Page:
The youthful university city of Tartu in southern Estonia is also the birthplace of the national song festival tradition, which started in 1869. An important symbol of the town is a fountain with a statue of students kissing under an umbrella, located in Tartu’s Town Hall Square. On one side of the historical late 18th century square stands a building that has been called Estonia’s leaning tower of Pisa, built partly on the city wall, partly on wooden piles that collapsed, now the site of an art museum. The city’s most important structures are close by, the main building of the University of Tartu, founded in 1632, and the recently restored St. John’s Church, which contains over 1,000 well-preserved terracotta sculptures. A key geographical feature of the city is Toomemägi, the site of an ancient citadel. It is now an English- style park and a popular place for students who congregate near its Angel’s and Devil’s Bridge. Pedestrian paths follow the crest of the hill to the red brick ruins of the Dome Church, once the largest cathedral and brick structure in Eastern Europe, now housing Tartu’s Museum of History in the renovated part of the church. Bisecting the city is the river Emajõgi, a navigable waterway with a functioning replica of a traditional trading vessel, a Hanseatic lodi, that sailed Estonia’s inland waters long ago. Tartu’s Antonius Courtyard is a handicraft and art centre where visitors can watch craftsmen working with leather, glass, porcelain, fabric and other materials. Tartu is also a city of museums. The Toy Museum displays the different kinds of toys Estonian children have played with over two centuries. The Estonian National Museum displays historical and ethnological artefacts connected to Estonian folk culture. The University of Tartu Botanical Gardens has over 6,500 plant species from all of the world’s climatic zones of the world. The Gardens’ greenhouse is the biggest in the Baltics.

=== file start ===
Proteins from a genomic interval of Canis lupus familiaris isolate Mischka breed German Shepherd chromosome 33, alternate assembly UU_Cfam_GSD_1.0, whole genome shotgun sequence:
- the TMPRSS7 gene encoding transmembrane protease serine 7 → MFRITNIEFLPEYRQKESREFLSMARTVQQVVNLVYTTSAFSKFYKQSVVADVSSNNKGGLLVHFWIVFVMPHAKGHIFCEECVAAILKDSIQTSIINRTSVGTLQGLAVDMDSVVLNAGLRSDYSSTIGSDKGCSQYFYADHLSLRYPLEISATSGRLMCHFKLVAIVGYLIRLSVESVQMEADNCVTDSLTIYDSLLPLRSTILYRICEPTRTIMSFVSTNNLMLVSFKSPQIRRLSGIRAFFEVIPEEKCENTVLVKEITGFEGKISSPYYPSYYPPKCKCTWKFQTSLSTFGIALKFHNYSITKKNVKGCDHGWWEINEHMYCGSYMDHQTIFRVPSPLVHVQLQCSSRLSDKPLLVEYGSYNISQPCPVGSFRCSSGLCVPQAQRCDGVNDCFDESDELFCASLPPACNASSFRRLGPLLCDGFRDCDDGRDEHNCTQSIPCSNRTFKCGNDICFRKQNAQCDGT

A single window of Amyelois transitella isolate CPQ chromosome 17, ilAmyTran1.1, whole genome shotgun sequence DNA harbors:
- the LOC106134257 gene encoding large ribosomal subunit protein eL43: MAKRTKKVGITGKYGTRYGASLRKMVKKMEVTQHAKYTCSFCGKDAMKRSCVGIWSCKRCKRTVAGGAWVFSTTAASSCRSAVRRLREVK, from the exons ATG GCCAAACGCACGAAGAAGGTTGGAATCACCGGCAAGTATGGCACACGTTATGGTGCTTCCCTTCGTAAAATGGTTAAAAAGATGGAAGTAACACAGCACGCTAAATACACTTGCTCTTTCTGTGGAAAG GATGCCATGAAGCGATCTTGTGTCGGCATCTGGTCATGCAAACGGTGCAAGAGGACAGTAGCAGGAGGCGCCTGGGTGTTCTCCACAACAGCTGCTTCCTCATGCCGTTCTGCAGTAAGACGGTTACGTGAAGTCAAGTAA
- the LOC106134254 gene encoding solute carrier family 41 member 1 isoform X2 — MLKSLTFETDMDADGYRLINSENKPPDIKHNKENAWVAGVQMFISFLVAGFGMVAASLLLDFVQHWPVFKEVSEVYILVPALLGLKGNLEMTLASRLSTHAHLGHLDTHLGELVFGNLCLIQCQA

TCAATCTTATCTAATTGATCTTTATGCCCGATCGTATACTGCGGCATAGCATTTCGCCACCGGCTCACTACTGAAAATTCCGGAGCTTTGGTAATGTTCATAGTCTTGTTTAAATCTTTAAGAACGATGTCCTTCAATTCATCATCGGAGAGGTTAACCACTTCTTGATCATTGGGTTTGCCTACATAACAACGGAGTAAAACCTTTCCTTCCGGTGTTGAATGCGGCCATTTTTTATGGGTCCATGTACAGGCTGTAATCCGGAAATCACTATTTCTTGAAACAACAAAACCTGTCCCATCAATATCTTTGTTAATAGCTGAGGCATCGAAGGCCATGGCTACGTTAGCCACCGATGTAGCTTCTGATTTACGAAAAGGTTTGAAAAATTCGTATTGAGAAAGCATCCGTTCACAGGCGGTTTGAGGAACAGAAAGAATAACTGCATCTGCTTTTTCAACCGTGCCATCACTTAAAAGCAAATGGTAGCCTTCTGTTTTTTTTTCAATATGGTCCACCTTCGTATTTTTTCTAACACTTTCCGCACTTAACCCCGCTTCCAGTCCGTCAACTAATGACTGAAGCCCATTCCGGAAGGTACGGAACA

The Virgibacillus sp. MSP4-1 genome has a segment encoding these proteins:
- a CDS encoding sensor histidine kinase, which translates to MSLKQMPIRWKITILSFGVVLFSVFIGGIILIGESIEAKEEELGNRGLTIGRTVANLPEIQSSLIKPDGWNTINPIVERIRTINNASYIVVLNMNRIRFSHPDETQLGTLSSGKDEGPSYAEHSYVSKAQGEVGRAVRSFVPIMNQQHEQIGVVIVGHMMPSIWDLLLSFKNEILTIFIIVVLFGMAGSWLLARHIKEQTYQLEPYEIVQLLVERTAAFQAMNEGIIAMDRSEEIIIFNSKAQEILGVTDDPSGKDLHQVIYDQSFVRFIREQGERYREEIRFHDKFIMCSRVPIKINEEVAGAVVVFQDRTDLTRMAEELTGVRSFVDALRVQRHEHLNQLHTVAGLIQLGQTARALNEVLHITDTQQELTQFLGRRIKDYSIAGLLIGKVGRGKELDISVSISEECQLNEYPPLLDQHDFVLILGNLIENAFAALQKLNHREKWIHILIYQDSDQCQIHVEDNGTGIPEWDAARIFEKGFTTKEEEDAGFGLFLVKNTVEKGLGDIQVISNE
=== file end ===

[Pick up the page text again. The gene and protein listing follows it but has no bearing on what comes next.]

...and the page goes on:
Tartu’s other sites of interest include the former KGB cells near the city centre and the Aviation Museum on the outskirts of Tartu with its displays life size helicopters, fighter aircraft and smaller planes. Tartu’s 19th century wooden houses district of Supilinn (Soup Town) is a sight unto itself.
Source Visit Estonia & “Tartu Maavalitsus & Tartu County Tourism Foundation”
Here’s a sampling of major yearly recurring events in Tartu:
Tartu Cycling Rally
One of the most important cycling events in the Eastern-Europe.
For more info visit the official website www.tartumaraton.ee/en/events/rattaralli/35/
Tartu Hansa days
During the Hanseatic Days the centre of Tartu turns into an area with medieval atmosphere where you can taste locally produced food, participate in several workshops and enjoy many concerts.